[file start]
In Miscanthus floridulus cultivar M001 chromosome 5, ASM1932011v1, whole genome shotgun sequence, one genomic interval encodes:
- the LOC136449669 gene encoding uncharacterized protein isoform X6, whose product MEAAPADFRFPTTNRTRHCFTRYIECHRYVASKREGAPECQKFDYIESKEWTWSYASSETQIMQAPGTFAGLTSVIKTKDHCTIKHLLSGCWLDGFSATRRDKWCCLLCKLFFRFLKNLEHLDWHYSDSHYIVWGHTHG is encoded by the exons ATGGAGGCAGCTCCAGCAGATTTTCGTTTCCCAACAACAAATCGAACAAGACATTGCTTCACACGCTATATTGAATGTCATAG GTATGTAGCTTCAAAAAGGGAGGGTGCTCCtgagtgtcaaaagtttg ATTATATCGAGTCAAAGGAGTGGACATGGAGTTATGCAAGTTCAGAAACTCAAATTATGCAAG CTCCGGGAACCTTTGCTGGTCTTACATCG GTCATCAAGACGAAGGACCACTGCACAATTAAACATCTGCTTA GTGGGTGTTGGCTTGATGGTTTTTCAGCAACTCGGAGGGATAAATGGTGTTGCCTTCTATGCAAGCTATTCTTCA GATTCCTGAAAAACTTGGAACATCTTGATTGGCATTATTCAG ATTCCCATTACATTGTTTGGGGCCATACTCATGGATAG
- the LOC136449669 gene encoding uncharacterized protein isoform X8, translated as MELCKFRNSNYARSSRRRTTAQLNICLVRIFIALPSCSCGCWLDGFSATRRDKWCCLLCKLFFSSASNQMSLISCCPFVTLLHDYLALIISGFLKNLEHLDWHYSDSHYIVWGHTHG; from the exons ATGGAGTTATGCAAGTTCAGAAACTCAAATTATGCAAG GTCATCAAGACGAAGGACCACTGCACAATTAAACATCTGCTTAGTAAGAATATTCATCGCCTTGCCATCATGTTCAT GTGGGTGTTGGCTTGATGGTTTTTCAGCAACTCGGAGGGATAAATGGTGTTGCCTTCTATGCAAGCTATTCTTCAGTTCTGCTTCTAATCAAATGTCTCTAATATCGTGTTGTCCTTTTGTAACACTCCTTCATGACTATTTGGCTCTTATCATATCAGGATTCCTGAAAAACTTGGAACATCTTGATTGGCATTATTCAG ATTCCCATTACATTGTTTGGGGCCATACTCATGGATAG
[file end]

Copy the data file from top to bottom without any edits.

In Miscanthus floridulus cultivar M001 chromosome 5, ASM1932011v1, whole genome shotgun sequence, one genomic interval encodes:
- the LOC136449669 gene encoding uncharacterized protein isoform X6, whose product MEAAPADFRFPTTNRTRHCFTRYIECHRYVASKREGAPECQKFDYIESKEWTWSYASSETQIMQAPGTFAGLTSVIKTKDHCTIKHLLSGCWLDGFSATRRDKWCCLLCKLFFRFLKNLEHLDWHYSDSHYIVWGHTHG is encoded by the exons ATGGAGGCAGCTCCAGCAGATTTTCGTTTCCCAACAACAAATCGAACAAGACATTGCTTCACACGCTATATTGAATGTCATAG GTATGTAGCTTCAAAAAGGGAGGGTGCTCCtgagtgtcaaaagtttg ATTATATCGAGTCAAAGGAGTGGACATGGAGTTATGCAAGTTCAGAAACTCAAATTATGCAAG CTCCGGGAACCTTTGCTGGTCTTACATCG GTCATCAAGACGAAGGACCACTGCACAATTAAACATCTGCTTA GTGGGTGTTGGCTTGATGGTTTTTCAGCAACTCGGAGGGATAAATGGTGTTGCCTTCTATGCAAGCTATTCTTCA GATTCCTGAAAAACTTGGAACATCTTGATTGGCATTATTCAG ATTCCCATTACATTGTTTGGGGCCATACTCATGGATAG
- the LOC136449669 gene encoding uncharacterized protein isoform X8, translated as MELCKFRNSNYARSSRRRTTAQLNICLVRIFIALPSCSCGCWLDGFSATRRDKWCCLLCKLFFSSASNQMSLISCCPFVTLLHDYLALIISGFLKNLEHLDWHYSDSHYIVWGHTHG; from the exons ATGGAGTTATGCAAGTTCAGAAACTCAAATTATGCAAG GTCATCAAGACGAAGGACCACTGCACAATTAAACATCTGCTTAGTAAGAATATTCATCGCCTTGCCATCATGTTCAT GTGGGTGTTGGCTTGATGGTTTTTCAGCAACTCGGAGGGATAAATGGTGTTGCCTTCTATGCAAGCTATTCTTCAGTTCTGCTTCTAATCAAATGTCTCTAATATCGTGTTGTCCTTTTGTAACACTCCTTCATGACTATTTGGCTCTTATCATATCAGGATTCCTGAAAAACTTGGAACATCTTGATTGGCATTATTCAG ATTCCCATTACATTGTTTGGGGCCATACTCATGGATAG